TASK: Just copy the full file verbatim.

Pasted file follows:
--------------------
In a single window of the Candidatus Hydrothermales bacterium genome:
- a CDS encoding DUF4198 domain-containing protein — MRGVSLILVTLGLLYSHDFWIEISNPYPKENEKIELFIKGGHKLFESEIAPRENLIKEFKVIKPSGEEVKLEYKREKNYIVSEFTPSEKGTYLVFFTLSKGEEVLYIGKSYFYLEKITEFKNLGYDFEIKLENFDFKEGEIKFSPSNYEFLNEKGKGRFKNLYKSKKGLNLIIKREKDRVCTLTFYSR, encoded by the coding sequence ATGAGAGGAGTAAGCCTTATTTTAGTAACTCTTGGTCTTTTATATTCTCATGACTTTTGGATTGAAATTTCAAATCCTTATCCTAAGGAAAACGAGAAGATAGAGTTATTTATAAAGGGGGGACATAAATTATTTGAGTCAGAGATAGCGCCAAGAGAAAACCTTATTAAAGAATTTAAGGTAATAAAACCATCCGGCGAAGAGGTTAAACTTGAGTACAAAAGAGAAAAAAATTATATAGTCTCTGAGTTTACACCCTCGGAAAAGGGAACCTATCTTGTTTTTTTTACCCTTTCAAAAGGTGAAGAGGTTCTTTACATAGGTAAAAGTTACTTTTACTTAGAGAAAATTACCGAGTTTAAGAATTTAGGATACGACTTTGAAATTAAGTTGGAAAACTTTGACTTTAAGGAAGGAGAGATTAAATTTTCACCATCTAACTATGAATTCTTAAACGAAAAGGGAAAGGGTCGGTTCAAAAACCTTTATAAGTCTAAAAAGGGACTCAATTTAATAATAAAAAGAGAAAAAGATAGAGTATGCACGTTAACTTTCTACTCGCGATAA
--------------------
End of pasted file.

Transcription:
In a single window of the Candidatus Hydrothermales bacterium genome:
- a CDS encoding DUF4198 domain-containing protein — MRGVSLILVTLGLLYSHDFWIEISNPYPKENEKIELFIKGGHKLFESEIAPRENLIKEFKVIKPSGEEVKLEYKREKNYIVSEFTPSEKGTYLVFFTLSKGEEVLYIGKSYFYLEKITEFKNLGYDFEIKLENFDFKEGEIKFSPSNYEFLNEKGKGRFKNLYKSKKGLNLIIKREKDRVCTLTFYSR, encoded by the coding sequence ATGAGAGGAGTAAGCCTTATTTTAGTAACTCTTGGTCTTTTATATTCTCATGACTTTTGGATTGAAATTTCAAATCCTTATCCTAAGGAAAACGAGAAGATAGAGTTATTTATAAAGGGGGGACATAAATTATTTGAGTCAGAGATAGCGCCAAGAGAAAACCTTATTAAAGAATTTAAGGTAATAAAACCATCCGGCGAAGAGGTTAAACTTGAGTACAAAAGAGAAAAAAATTATATAGTCTCTGAGTTTACACCCTCGGAAAAGGGAACCTATCTTGTTTTTTTTACCCTTTCAAAAGGTGAAGAGGTTCTTTACATAGGTAAAAGTTACTTTTACTTAGAGAAAATTACCGAGTTTAAGAATTTAGGATACGACTTTGAAATTAAGTTGGAAAACTTTGACTTTAAGGAAGGAGAGATTAAATTTTCACCATCTAACTATGAATTCTTAAACGAAAAGGGAAAGGGTCGGTTCAAAAACCTTTATAAGTCTAAAAAGGGACTCAATTTAATAATAAAAAGAGAAAAAGATAGAGTATGCACGTTAACTTTCTACTCGCGATAA